If you need information after hours or aren’t sure whether you’re experiencing a mental health crisis, it’s okay to call 988 or another crisis line for help. The staff who answer are trained to quickly figure out what you need and can tell you what steps you need to take to connect with the right services.
Another option is to call the Illinois Warm Line at (866) 359-7953. The Warm Line is designed to help when you’re not in crisis but need to talk to someone. The staff who answer the Warm Line can help you find emotional support, learn more about recovery, and get referrals for community services. It’s available Monday through Saturday, 8am to 8pm.
Another way to find out about publicly-funded providers in your area is to use the Office Locator search tool on the Illinois Department of Human Services website. Select “Mental Health” as the Office Type and then select your local county to see an updated list of providers.
Also Consider: Federally Qualified Health Centers
Federally qualified health centers (FQHCs) are another great way to get affordable publicly-funded mental health services in Illinois.
These federally-funded programs provide cutting-edge care in places where good primary healthcare was once hard to find. Most provide integrated care so you can get primary medical and mental health services at the same location. Each FQHC accepts Medicaid and Medicare and offers low sliding-scale fees if you don’t have insurance.
You can search for FQHCs near you by using the online search tool on the U.S. Health Resources and Services Administration website.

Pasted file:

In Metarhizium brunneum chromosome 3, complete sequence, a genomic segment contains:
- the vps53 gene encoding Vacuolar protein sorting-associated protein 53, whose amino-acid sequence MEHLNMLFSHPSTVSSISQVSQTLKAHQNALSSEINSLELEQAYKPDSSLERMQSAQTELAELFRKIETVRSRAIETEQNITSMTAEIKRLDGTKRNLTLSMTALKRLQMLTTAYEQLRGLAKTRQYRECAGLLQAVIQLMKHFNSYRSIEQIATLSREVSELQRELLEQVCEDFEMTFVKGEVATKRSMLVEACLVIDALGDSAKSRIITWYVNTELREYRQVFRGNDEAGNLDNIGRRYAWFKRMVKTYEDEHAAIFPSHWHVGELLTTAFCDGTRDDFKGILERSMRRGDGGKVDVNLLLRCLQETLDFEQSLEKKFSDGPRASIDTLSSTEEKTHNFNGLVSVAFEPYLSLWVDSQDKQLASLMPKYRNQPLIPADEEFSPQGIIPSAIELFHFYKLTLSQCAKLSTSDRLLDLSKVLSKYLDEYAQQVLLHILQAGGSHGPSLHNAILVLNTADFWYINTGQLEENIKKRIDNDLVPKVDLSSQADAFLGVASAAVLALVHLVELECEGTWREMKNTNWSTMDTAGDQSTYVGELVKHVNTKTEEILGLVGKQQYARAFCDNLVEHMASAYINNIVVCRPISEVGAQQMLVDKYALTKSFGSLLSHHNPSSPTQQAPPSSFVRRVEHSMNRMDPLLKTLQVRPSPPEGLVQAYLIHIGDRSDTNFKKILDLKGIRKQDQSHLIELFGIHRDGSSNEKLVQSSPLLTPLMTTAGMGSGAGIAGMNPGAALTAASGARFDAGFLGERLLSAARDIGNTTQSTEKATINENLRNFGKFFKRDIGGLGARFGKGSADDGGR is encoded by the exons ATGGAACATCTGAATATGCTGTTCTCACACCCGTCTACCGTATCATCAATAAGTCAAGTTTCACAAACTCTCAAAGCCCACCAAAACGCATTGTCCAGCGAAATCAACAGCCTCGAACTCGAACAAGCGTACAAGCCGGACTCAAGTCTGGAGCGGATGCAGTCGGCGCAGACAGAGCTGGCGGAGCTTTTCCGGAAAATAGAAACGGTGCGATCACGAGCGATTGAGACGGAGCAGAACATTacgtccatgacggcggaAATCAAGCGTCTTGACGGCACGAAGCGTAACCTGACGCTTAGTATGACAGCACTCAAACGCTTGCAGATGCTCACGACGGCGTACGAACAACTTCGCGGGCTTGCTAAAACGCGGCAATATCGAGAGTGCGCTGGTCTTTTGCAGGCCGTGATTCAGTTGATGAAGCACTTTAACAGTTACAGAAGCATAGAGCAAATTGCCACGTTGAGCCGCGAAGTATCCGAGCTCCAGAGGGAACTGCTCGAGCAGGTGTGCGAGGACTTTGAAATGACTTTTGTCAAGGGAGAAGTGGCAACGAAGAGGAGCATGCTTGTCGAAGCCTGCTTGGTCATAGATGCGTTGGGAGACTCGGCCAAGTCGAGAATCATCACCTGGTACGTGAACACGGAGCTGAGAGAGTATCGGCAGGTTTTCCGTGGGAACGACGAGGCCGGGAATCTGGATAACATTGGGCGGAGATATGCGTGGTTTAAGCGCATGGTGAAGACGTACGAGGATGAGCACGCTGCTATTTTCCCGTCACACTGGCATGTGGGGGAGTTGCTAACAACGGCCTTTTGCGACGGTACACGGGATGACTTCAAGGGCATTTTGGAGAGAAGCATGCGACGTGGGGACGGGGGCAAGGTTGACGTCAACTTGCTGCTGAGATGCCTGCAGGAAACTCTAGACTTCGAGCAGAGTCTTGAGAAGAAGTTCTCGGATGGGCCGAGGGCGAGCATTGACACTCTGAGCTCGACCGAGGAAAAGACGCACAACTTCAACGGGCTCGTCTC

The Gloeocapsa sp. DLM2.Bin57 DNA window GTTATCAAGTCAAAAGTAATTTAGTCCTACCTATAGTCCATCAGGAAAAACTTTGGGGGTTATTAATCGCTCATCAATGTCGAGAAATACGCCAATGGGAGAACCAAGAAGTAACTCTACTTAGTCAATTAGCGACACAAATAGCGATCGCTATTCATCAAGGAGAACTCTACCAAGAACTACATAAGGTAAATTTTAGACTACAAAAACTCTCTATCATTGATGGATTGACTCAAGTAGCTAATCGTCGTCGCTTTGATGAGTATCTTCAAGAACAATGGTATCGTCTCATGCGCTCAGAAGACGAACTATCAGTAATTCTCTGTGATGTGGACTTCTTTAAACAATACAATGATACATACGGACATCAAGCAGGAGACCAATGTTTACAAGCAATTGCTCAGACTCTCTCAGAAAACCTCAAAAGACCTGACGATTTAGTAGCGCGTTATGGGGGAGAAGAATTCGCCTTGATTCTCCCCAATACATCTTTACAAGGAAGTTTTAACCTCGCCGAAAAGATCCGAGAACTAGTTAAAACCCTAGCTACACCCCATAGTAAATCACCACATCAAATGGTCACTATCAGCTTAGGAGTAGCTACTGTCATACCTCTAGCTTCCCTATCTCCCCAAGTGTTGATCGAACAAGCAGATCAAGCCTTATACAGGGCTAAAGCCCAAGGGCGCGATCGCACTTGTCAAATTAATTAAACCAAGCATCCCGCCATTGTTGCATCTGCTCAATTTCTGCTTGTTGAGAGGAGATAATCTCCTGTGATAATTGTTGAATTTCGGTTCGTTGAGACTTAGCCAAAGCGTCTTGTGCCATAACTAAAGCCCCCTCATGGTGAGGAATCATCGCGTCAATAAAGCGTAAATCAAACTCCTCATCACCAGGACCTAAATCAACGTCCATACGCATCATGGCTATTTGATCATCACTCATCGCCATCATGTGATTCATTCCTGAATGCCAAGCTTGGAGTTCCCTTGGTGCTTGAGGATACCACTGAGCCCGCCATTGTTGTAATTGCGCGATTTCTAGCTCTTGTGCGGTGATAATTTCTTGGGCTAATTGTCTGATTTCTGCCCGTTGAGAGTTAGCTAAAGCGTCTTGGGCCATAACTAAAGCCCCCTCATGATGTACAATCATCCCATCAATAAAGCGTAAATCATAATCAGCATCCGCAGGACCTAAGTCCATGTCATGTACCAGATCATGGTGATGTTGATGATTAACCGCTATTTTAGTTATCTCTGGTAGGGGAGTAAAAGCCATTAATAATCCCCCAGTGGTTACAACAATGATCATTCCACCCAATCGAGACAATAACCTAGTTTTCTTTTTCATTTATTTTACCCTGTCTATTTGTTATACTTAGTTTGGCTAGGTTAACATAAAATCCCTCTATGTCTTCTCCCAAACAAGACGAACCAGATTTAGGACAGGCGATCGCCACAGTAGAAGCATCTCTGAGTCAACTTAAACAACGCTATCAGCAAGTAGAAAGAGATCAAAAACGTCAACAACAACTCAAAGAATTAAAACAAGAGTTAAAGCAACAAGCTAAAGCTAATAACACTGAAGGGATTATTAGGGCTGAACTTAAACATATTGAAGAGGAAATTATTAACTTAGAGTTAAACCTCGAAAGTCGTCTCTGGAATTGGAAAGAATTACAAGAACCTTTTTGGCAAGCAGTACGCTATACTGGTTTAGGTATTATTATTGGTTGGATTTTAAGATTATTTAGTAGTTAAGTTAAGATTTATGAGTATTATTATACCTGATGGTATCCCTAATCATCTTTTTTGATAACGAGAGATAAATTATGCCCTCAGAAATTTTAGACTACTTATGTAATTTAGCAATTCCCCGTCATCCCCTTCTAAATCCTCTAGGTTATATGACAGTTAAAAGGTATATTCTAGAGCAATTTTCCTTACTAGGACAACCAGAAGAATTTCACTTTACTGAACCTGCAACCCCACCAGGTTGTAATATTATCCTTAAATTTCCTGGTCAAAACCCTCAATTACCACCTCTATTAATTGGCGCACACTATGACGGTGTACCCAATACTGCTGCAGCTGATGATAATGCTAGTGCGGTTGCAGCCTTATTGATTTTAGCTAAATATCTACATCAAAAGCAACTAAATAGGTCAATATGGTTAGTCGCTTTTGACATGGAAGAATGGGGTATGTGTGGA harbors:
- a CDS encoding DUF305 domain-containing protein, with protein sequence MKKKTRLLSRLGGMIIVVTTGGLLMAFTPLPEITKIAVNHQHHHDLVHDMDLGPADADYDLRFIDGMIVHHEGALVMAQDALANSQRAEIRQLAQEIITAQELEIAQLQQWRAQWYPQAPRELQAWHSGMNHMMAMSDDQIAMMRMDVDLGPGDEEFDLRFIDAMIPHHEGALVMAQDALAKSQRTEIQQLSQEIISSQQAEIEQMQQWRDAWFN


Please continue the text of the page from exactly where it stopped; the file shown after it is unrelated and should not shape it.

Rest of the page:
The state mental health system is complicated and can be confusing to navigate. If you’re having any issues, we’re here to help. Here are some of our solutions to common problems you might experience.
If you’ve run into a problem that we haven’t addressed, don’t give up. Call someone at the program (or a mental health hotline) and tell them what’s going on.
You’re much more likely to get the help you need when you advocate for yourself and are persistent. Tell the person you talk to what you need or what problem you’re having.
If they don’t help the first time, call them back and tell them. If you keep calling and keep calm and focused, you should eventually get through to someone who can help you.
Deep Dive: How Does the System Work?
To understand Illinois’ mental health system, it helps to understand how it started and how it’s changed since then.
Public mental health services have been around for a surprisingly long time. But for over a hundred years in America, the only way to get them was in a psychiatric hospital.
In the 1960s, Americans started thinking differently about mental health care. Conditions in psychiatric hospitals were getting worse and new medications made it possible to provide mental health treatment on an outpatient basis.
In response, new laws were passed that required state and local governments to establish community mental health programs as alternatives to institutionalization for people with serious mental illness. The most important was the Community Mental Health Act, which President John F. Kennedy signed into law in 1963.
For More Information
To learn more about what the public mental health system was like in the early days—and how psychiatric inpatient care has evolved since then—you can read our article “Do Insane Asylums Still Exist? The Surprising Past and Present.”
To learn more about what inpatient mental health treatment is like now, and the differences between how it works in general hospitals and specialized psychiatric facilities, you can read our article “How Inpatient Mental Health Treatment Works.”
Many state mental health programs trace their origins back to the 1960s when these important changes started to happen. Illinois’ mental health system is no exception.
After Congress passed the federal Community Mental Health Act in 1963, the Illinois legislature passed its own Community Mental Health Act in 1967. Like similar laws passed in other states, it established the foundation for a statewide network of community-based mental health services.